@heidiace My first basenji was a total hellion until I realized she was intelligent and bored...after that she became a model girl as I found ways to keep her engaged, interested and praised all her progress Since then I haven't had problems with my b's or my fosters, as long as I take time to keep them engaged and happy.
I agree, the Dodo does have a tendancy to sensationalize, 'tho they do bring some pet health concerns to the attention of Facebook members who might not otherwise be plugged into the dog network. I remember reading that Dodo post myself and thinking "Meh, whatever!" UNTIL I got to the part about dog flu getting to Canada via rescued Soi dogs from asia...Lol, DONALD TRUMP could be tweeting this info and I'd still perk up my ears and do some research 'cuz IMO we really can't afford to ignore animal viruses originating in Asia...
While there's no harm in changing his food, I've found Earthborn in general to be a great product. Since Meadow Feast is grain free, maybe try him on a an Earthborn product that isn't grain free:--the pea/bean/lentil flour often used in grain-free dog food can be problematic for immune issues. If your budget allows, why not try him on a commercial raw diet? Turkey is an anti-inflammatory meat, and usually a more reasonably-priced choice. Try to at least stop him from licking his foot after meals during this experiment--easier said than done, I know!--since the bacterial load in his mouth might ramp up slightly after eating. In general, licking will cause infection--it may be that the rash started as an allergy then became an infection from licking, so maybe try a soft collar. I taught my BRaT boy "Leave it" because he was a nervous licker, and it actually worked, but you might need a soft collar. I've jury-rigged them from a 3-4" wide piece of stiff-ish upholstery foam held in place by the dog's collar--it stops them from bending their neck enough to lick, but is still comfortable.
That said, basenji skin rashes usually start from environmental issues. Dust/mold/mildew from central heat or air; Cleaning products used on bedding & rugs or heavily scented products spray products, off-gassing from new rugs or carpets; Even residue from baking soda or other carpet cleaners can cause a rash if not sufficiently vacuumed. Toilet bowl or shower cleaners may not be overtly toxic, but the VOC's and chemical compounds definitely weaken the immune system over time if the dog drinks from the toilet or shower. Outdoors, look at what surfaces he's walking on/through--a dog I walked at the SPCA got a rash between his toes from tough brush; Herbicides or pollen in grass could be an issue. Do you have Foxtails in your area, or did they exist near his former home? Check with your BRaT coordinator, since that could be causing his foot irritation. Maybe walk him in a set of rubber sole dog socks like Sport PAWks or Grippers to see if that helps--my b's prefer them to boots.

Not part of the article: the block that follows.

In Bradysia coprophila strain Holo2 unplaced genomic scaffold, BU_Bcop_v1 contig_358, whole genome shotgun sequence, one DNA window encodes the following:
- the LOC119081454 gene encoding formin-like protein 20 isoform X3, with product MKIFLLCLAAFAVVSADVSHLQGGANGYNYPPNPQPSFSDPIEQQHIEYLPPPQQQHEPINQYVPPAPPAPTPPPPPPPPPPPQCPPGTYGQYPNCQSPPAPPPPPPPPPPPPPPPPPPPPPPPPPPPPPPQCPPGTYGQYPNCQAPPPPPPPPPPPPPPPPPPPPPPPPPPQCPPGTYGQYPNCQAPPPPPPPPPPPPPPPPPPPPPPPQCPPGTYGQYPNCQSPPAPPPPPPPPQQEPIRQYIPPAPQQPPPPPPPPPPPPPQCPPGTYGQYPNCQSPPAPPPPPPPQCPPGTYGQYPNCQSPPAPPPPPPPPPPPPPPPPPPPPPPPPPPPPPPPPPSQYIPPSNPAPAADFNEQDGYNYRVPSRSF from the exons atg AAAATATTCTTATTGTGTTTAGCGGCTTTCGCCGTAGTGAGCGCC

Finally, it may also be that stress from his previous situation eroded his immune system, which may need help getting rebooted. Raw diet will definitely help with that, and probiotics are vital: I give stressed fosters organic goat Kefir to increase their gut flora, it's like yogurt on steroids.
Organic cow milk kefir is often sold in grocery stores if you can't find a health food store that sells goat kefir. Probiotics from the vet (made by Purina) made one foster sicker, which is why I now use Kefir. It--and human grade Omega 3 supplements--are my go-to "meds" for inflammation and allergies.
Reducing cleaners etc mentioned above will also help, if you use a lot of them--I switched to homemade vinegar or lemon based spray cleaners and baking soda scrubs years ago (foster dogs teach me so much!) and haven't gone back. If you have grandkids, it's healthier for them, too.
Sorry for the epic post--I've been in your shoes and know how upsetting it is, so I wanted to share my experience. Feel free to contact me if you have questions, and thank you so much for adopting a BRaT
The only thing is to condition her very gradually to the clippers by having them around her constantly, beside her bowl when she eats or in your hand when you give her treats etc. Then hold them in your hand while you pet her...rub them against her head or legs...rub them against her claws. This will take ages and require lots of high value treats! Once she's ok with the clippers in your hand, try 'snipping' within the vicinity of her nails, then snipping the tiniest amount off her nail while her foot is resting on the floor.
Don't forget Thundershirts have to be 'primed' to work properly ie. dogs need to wear them frequently when they aren't stressed at all, when they're content & happy etc.